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Budget Calendar for 2017

September 3rd, 2017

Budget Process Calendar for 2017

 On or before September 26th 2017

Required Action Adopt proposed budget for 2018, including fund balance estimate for 2017 (Town Law [“TL”] §181[2]).

File budget with fire district secretary (TL§181[3]).

Post budget on fire district’s website (if district maintains as website) (TL§181[3]).

Provide copy of proposed budget for 2018, including fund balance estimate for 2017 to town clerk of towns in which district is located. (no statutory reference, but best practice)

 September 27th ; October 2nd  2017

Required Action Post notice of budget hearing on fire district website and signboard (if district maintains a website/signboard) (TL§175-c[1]).

Provide copy of notice of budget hearing to town clerk of towns in which district is located. (Each town clerk must post the notice on their town’s website and on clerk’s bulletin board and town signboard)(TL§175-c[2]).

Provide copy of notice of budget hearing to town clerk of towns and secretaries of fire districts with which district contracts. (Each town clerk and fire district secretary receiving notice must post it on the town or district website; town clerks must also post the notice on clerk’s bulletin board and town signboard) (TL§175c-[2]).

Annual Date On or before 5 days prior to budget hearing

On or before October 12th 2017

Required Action Publish notice of budget hearing in official newspaper or, if not official newspaper, in newspaper having general circulation in district, and publicly post notice (TL§181[3][a]).

Post published notice on fire district’s website (if district maintains a website)(TL§181[3][a]).

Provide copy of proposed budget for public inspection to town clerk of towns in which district is located [see September 27th tasks stated above] (TL§181[3][a]).

Provide copy of published notice to town clerk of towns in which district is located (Each town clerk must post the notice on the town’s website and on the town signboard) (TL§181[3][a]).

After adopting proposed budget complete tax cap levy form for New York Comptroller’s Office and “save” but do not submit. Determine if proposed budget will exceed tax cap (GML§ 3-c(3))

 On Tuesday October 17th 2017

Required Action Hold budget hearing (TL§181[3][a]). Required Action Hold budget hearing (TL§181[3][a]).

October 17st ; November 3rd  2017

Required Action Subject to certain restrictions, make changes, alternations and revisions to proposed budget (TL§181[3][b]).

Before adopting Fire District Annual Budget determine if the tax levy will exceed tax levy cap and if so the Fire District must pass a resolution by a 60% vote of its board to override the tax cap (GML§ 3-c(5))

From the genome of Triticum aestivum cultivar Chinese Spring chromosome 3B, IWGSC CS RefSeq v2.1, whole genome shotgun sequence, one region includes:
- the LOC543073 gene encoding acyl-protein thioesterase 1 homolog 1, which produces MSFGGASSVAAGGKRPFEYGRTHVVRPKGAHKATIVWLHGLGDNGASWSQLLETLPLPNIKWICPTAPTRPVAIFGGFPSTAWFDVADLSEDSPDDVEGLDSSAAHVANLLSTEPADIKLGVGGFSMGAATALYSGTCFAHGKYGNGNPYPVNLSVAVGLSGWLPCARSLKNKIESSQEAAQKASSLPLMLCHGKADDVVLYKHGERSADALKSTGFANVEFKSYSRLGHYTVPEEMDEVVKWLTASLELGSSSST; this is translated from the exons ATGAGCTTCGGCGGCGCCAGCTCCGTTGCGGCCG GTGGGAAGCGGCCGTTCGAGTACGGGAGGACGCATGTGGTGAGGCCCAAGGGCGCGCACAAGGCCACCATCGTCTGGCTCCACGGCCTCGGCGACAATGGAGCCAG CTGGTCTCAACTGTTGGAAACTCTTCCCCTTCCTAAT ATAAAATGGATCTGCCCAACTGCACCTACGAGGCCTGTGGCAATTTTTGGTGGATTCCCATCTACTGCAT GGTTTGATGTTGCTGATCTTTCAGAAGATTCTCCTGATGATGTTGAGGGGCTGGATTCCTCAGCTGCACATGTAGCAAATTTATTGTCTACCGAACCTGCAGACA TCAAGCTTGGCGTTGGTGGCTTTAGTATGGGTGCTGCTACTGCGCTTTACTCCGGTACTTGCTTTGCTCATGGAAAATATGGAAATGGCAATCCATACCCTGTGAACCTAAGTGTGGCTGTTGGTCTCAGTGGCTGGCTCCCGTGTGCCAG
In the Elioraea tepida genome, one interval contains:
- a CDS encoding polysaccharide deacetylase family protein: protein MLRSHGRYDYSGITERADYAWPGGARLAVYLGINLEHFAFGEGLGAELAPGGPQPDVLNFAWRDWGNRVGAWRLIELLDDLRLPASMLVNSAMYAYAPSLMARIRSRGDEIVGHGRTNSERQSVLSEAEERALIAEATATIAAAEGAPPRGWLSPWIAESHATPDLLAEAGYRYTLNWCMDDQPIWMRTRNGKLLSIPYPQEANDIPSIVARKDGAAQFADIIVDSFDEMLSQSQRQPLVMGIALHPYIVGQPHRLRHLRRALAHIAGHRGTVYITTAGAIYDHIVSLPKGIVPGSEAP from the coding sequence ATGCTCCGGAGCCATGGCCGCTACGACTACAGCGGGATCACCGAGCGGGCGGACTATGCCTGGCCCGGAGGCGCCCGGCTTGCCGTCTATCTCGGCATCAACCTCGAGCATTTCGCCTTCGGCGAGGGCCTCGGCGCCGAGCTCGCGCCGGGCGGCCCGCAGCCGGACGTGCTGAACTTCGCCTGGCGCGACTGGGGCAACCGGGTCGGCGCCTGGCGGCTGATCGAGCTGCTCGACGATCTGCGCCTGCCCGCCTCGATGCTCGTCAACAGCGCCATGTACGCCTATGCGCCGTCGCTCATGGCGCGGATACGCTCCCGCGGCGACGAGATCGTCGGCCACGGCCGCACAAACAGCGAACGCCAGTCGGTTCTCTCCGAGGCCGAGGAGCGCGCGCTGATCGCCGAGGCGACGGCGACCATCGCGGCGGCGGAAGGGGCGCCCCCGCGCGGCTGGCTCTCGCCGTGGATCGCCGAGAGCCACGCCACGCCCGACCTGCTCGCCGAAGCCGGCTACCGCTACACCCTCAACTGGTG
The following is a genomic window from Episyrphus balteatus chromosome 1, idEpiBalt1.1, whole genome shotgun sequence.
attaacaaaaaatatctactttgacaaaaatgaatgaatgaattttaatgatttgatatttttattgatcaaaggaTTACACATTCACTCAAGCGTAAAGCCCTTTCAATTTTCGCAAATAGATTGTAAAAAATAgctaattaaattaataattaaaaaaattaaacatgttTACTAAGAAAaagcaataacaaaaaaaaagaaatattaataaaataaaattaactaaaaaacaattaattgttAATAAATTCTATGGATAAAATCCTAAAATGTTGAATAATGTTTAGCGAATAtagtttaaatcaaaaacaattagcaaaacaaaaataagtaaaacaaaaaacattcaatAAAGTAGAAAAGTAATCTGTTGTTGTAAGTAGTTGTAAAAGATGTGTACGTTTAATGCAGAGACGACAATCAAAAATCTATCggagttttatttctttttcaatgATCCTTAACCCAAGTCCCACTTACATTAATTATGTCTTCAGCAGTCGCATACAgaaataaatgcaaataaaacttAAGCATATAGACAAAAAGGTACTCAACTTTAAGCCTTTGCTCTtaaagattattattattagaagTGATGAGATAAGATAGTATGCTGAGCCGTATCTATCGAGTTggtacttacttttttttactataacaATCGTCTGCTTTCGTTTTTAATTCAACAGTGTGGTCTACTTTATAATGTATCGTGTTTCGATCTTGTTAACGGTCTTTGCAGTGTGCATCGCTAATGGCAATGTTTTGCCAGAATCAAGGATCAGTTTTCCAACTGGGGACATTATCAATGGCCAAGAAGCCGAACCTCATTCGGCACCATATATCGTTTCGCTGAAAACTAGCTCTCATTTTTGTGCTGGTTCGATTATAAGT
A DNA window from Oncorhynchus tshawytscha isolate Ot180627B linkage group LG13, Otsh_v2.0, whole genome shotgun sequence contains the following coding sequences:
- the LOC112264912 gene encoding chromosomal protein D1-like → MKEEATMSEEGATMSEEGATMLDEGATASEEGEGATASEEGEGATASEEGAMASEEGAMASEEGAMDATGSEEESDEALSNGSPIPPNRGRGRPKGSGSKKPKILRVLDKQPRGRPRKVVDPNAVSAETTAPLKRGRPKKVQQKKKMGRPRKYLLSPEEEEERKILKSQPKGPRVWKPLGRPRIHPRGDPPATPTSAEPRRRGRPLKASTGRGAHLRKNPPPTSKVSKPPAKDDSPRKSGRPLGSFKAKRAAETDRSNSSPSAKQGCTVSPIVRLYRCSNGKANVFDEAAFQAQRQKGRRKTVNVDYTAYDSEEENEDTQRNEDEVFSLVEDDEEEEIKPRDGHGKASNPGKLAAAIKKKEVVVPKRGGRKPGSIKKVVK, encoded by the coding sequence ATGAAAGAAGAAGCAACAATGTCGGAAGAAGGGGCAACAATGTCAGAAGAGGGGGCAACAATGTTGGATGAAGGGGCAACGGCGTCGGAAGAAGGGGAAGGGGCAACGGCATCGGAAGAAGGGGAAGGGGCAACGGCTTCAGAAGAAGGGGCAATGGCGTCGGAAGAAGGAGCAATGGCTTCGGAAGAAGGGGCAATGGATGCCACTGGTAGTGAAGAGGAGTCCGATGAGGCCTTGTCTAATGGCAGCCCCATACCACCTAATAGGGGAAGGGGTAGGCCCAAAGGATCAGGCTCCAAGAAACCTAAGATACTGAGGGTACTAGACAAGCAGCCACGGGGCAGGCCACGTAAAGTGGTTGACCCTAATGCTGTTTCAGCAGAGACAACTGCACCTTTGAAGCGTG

On or before November 4th 2017

Required Action Before adopting Fire District Annual Budget and after passing any resolutions necessary to override the tax cap levy “submit” the Fire District budget/ tax cap form to the New York State Comptroller’s Office on the form prescribed by them. (GML3-c(7))

Adopt fire district annual budget (TL§181[3][b]).

 On or before November 7th 2017

Required Action Fire district secretary delivers two (2) certified copies of fire district annual budget to town clerk of towns in which district is located (TL§181[3][c]) and obtains receipt.

Tax Cap Filing Tax Growth Factors

August 18th, 2017

This year’s tax cap figure is 1.84% and the Special District growth factors which you need to file your tax cap information is listed by county at this OSC web site:

https://www.tax.ny.gov/pdf/publications/orpts/tbgf/2018%20-special%20districts%208-7-17.pdf

 

FAQ’s On the Cancer Bill Signed into Law on 10/22/17

August 9th, 2017

FAQs on the Cancer Bill Signed by the Governor!!

A bill that would provide financial assistance for volunteer firefighters who develop certain kinds of cancer has been signed by Gov. Andrew Cuomo.

Q: Who qualifies?

A: Interior firefighters only

Q: What is the minimum length of service to qualify?

A: Five years as interior firefighter

Q: Are yearly mask-fit tests required?

A: Yes, at least five of them

Q: Is a physical required?

A: Yes, from entry into service and with no evidence of cancer at that time

Q: Is a diagnosis of cancer required to get the benefits?

A: Yes, diagnosis must be made after law goes into effect

Q: What cancers are covered?

A: Prostate, breast, lymphatic, hematological, digestive, urinary, neurological, reproductive and melanoma

Q: What does “presumptive” mean in this situation?

A: These cancers are automatically believed to be caused by exposure during firefighting

Q: Can firefighters collect for more than one diagnosis of these cancers?

A: Yes

Q: Where does the money come from?

A: The money comes from an insurance policy covering each and every interior firefighter

Q: Who pays for this?

A: The firefighter’s fire district, company or department or whoever currently pays for the VFBL coverage.

Q: How much can a firefighter receive?

A: There is a lifetime cap of $50,000.

Q: Is there a lump sum payment per diagnosis?

A: Yes, either $6,250 or $25,000, depending on the severity of the disease

Q: Is there a monthly payment upon total disability?

A: Yes, $1,500 a month for up to 36 months

Q: Is there any payment to beneficiaries of the firefighter if he or she dies?

A: Yes, $50,000

Q: Once signed into law, is there a deadline for start of coverage?

A: Yes, Jan. 1, 2019

Sources: Senate bill S1411B, Assembly bill A711B

DECON Yourself At the Scene of a Fire

June 20th, 2017

Properly Deconing Yourself at the Scene of a Fire

 

  1. Remove Wipes from packet and fully open to take advantage of the whole wipe. If both sides of the wipe become soiled during the process, use additional wipes as needed
  2. Start with your eyelids and external corners around your eyes. Action Wipes contain no alcohol or harmful chemicals to further irritate or harm your skin
  3. Clean your hands, lips and surrounding skin BEFORE hydrating. If you are thirsty and cannot wait to hydrate, be sure to clean your hands off before grabbing a beverage
  4. Your nose has a lot of blood vessels close to the skin that easily absorb contaminants. Clean inside and around the folds of your nose
  5. Be sure to get inside and around the back of your ears